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Fugitives seek another chance

50 people turn themselves in, hoping surrender program leads to a fresh start

Douglas Millington was among 50 people who voluntarily appeared yesterday at a Mattapan church for the first day of the Fugitive Safe Surrender program. Douglas Millington was among 50 people who voluntarily appeared yesterday at a Mattapan church for the first day of the Fugitive Safe Surrender program. (Bill Greene/ Globe Staff)
By Shelley Murphy
Globe Staff / October 7, 2010

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In desperation, a 26-year old pregnant woman wrote a letter to Mayor Thomas M. Menino saying she was on the run from larceny charges, feared going to jail, and needed help getting her life back on track.

“I’m tired of running and sleeping at house to house,’’ she wrote. “Please, if there is anything you can do to help me get my life back . . . and be a better mom to my kids, I would surely appreciate it.’’

Yesterday, at the urging of authorities, the woman was among 50 people who turned themselves in at Jubilee Christian Church in Mattapan on the first day of Fugitive Safe Surrender, a program aimed at helping people in Suffolk County with outstanding warrants for nonviolent offenses resolve their cases, with the chance of avoiding jail. It runs through Saturday.

Many of those who surrendered looked nervous as they arrived at the church, where brightly colored nursery school classrooms were converted into makeshift courtrooms. They were assigned a number, were fitted with yellow paper bracelets, and waited while court officials ran their records.

Lawyers from the state public defender agency met with them, then huddled with county prosecutors and probation officers in an effort to reach an agreement on each case before bringing them before district court judges holding court in the basement.

The program, sponsored by the US Marshals Service, does not promise amnesty, but those who surrender are given special consideration.

Douglas Millington, 66, of Dorchester said he had been wanted for six years for violating his probation on drug charges and was tired of worrying that he might be arrested. The warrants also led the state to cut off his disability payments.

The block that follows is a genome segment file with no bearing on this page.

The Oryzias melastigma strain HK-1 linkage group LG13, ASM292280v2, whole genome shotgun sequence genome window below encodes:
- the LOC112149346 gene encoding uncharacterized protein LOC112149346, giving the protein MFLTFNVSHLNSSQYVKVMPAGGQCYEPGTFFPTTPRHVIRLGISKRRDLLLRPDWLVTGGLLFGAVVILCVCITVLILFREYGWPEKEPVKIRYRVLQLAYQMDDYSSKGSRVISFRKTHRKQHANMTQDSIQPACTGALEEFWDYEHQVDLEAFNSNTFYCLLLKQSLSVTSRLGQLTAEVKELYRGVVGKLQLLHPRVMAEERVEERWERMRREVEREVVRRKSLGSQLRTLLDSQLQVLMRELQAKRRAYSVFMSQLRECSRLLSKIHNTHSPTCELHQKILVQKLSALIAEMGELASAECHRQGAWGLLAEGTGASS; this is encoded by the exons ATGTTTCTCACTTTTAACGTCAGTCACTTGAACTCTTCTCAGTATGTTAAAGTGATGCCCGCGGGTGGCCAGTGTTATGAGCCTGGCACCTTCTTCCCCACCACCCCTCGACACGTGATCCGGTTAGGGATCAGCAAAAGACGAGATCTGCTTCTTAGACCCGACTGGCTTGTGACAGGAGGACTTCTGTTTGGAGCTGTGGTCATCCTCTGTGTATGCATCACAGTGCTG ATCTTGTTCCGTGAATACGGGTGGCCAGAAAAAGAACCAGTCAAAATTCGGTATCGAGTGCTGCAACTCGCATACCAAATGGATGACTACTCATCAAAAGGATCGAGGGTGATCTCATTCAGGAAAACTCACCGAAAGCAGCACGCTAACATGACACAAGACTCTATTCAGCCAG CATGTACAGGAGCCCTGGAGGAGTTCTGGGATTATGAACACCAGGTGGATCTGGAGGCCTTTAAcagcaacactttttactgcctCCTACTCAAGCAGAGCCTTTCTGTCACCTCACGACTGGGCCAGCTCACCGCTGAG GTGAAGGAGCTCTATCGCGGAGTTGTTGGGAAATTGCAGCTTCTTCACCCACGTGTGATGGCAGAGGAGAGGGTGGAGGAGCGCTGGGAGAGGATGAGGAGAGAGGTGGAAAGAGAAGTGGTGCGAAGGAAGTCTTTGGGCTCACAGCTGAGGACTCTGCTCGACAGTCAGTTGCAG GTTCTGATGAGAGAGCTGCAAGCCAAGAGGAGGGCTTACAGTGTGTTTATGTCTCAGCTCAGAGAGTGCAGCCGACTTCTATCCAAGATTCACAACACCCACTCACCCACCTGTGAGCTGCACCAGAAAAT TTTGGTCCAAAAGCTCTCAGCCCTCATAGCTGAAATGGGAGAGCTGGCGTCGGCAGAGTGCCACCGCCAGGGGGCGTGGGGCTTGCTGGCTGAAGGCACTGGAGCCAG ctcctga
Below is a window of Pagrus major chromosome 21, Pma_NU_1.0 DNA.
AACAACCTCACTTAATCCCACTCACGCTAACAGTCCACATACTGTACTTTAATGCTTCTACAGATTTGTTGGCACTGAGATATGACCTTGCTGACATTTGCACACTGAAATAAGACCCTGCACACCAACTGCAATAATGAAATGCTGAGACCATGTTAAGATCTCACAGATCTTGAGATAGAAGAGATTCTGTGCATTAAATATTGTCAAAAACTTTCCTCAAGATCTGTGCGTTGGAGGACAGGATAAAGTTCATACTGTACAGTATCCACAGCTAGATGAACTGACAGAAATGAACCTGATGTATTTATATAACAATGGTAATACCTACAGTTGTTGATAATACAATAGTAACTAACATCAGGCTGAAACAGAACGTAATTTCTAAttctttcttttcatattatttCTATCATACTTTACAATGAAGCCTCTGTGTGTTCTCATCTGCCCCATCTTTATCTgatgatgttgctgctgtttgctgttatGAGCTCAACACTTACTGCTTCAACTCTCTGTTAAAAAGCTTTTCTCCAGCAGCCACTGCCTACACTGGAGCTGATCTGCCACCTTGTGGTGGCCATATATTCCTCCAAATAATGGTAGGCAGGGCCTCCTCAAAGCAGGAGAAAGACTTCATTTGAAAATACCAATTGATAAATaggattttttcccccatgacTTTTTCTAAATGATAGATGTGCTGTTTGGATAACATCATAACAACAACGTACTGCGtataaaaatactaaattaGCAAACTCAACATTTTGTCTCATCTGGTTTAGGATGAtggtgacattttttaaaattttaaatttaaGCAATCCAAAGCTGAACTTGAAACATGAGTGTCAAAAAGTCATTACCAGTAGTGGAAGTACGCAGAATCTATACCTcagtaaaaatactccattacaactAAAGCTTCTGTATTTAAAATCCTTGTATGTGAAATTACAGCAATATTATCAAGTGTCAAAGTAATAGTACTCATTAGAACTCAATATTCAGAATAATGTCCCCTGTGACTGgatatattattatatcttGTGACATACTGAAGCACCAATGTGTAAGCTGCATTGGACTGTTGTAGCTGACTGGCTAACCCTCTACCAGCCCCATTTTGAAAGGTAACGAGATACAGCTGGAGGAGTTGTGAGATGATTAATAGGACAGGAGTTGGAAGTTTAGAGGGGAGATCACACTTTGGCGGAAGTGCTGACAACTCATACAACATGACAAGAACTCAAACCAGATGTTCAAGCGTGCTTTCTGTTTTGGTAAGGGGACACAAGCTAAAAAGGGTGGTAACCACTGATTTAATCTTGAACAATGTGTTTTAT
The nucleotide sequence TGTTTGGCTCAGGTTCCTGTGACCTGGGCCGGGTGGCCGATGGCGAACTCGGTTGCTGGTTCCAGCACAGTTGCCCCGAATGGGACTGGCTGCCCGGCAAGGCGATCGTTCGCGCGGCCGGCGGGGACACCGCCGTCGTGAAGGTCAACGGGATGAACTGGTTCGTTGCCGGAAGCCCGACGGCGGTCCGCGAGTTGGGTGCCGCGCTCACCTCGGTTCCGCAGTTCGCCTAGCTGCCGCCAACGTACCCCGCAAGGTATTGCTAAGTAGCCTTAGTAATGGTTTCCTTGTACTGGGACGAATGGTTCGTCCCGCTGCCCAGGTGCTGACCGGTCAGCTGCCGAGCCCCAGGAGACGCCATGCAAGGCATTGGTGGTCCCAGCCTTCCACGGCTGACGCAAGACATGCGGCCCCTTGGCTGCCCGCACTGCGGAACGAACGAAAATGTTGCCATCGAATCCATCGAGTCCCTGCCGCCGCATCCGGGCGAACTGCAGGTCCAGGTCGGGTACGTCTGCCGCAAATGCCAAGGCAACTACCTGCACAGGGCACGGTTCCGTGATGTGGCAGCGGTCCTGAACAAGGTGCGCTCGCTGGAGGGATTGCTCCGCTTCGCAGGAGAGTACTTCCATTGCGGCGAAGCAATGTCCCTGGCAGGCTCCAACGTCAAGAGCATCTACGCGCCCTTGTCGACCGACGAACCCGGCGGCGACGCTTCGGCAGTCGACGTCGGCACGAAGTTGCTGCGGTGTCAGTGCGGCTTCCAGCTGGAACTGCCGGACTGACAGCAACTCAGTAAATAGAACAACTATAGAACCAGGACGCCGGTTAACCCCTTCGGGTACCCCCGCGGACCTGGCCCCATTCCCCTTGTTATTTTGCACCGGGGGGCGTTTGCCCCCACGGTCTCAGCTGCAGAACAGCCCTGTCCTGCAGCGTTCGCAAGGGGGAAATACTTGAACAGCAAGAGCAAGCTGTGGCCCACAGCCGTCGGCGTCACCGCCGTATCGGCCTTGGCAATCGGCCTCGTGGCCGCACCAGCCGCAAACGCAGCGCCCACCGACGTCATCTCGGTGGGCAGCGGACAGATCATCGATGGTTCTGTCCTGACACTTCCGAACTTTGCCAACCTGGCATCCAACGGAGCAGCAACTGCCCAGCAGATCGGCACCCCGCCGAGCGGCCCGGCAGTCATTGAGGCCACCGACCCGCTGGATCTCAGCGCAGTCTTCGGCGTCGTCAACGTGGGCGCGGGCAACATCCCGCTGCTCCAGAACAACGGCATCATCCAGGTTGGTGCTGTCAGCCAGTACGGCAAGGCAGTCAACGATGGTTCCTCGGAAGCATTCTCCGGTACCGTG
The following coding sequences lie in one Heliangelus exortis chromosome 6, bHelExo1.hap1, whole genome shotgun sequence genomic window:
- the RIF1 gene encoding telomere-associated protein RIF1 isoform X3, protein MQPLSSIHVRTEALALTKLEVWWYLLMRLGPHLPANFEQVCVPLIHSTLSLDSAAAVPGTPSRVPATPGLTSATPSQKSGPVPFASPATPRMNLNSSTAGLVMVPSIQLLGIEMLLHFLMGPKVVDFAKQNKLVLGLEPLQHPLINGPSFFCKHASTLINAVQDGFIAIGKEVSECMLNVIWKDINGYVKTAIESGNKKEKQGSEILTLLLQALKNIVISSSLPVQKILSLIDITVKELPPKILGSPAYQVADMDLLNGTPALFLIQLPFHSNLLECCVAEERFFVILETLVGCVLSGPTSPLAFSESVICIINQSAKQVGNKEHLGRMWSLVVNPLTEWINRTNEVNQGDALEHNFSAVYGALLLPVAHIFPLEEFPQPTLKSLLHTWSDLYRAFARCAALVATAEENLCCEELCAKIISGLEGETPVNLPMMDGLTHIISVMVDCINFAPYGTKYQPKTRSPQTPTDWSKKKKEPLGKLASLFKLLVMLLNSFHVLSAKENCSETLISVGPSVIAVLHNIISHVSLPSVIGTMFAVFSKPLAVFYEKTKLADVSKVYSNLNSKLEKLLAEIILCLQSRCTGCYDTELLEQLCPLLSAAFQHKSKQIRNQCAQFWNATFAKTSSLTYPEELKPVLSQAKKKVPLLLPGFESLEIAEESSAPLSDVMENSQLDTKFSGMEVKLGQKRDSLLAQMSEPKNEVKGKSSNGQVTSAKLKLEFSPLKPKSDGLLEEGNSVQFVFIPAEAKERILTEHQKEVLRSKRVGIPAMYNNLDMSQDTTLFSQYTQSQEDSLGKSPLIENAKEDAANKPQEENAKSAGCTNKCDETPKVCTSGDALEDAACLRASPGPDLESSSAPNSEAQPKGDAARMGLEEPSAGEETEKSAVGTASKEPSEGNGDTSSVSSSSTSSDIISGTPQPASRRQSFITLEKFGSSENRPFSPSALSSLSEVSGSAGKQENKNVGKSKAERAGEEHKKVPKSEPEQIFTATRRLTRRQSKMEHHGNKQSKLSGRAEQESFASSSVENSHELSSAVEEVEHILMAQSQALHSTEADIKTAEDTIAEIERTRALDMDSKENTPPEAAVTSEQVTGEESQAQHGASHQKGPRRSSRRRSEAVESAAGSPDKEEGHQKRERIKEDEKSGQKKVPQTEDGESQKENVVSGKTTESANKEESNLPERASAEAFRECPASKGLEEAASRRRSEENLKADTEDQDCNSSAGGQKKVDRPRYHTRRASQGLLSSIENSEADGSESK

“I was kind of leery,’’ he said. “But I figured they aren’t going to arrest you in a church, and it gave me confidence.’’

After waiting a couple of hours, Millington was escorted into a classroom, where child-size chairs had been replaced by tables for the judge, prosecutors, defense lawyers, and defendants.

Judge Tracy-Lee Lyons lifted two warrants against Millington and allowed him to go free. She ordered him to report today to Dorchester District Court, then Brookline District Court tomorrow to resolve probation issues.

Joanna Sandman, the public defender who represented Millington, handed him a sheet of paper and said: “That says no more warrant. Good luck.’’

Millington said he had hoped to resolve the cases yesterday without going to court, but left saying: “I’m satisfied. I’m happy at least I can start over again.’’

The woman who is five months pregnant with her second child and wrote to the mayor had to wait about four hours as officials pulled records from several courts where she had failed to appear to face charges of larceny by check.

“It’s scary,’’ said the woman, who declined to give her name, biting her fingernails as she waited to hear whether three warrants that had been pending against her for about a year would be dropped.

“I was scared to turn myself in,’’ she said, adding that she knew she had to resolve her cases before giving birth. “I didn’t want to raise my baby like this.’’

After listening to a prosecutor describe how the woman had repeatedly failed to show up in court, Judge Robert Tochka asked her “Why did you default?’’

“I was scared,’’ she said.

The judge dismissed a case against her in Roxbury District Court that had remained open because she had not paid $215 in court costs. He dismissed the warrants for her arrest, but gave her dates to appear in courts in Dorchester, Brookline, and Cambridge to resolve the charges.

He warned her that the warrants would be reissued if she fails to show up in court.

“I’m relieved,’’ she said.

Alison Hodgkins, a supervisory deputy US marshal, said no one who surrendered was arrested, and 11 had no warrants.

“Fifty came in, and 50 went home,’’ Hodgkins said.

Shelley Murphy can be reached at shmurphy@globe.com.

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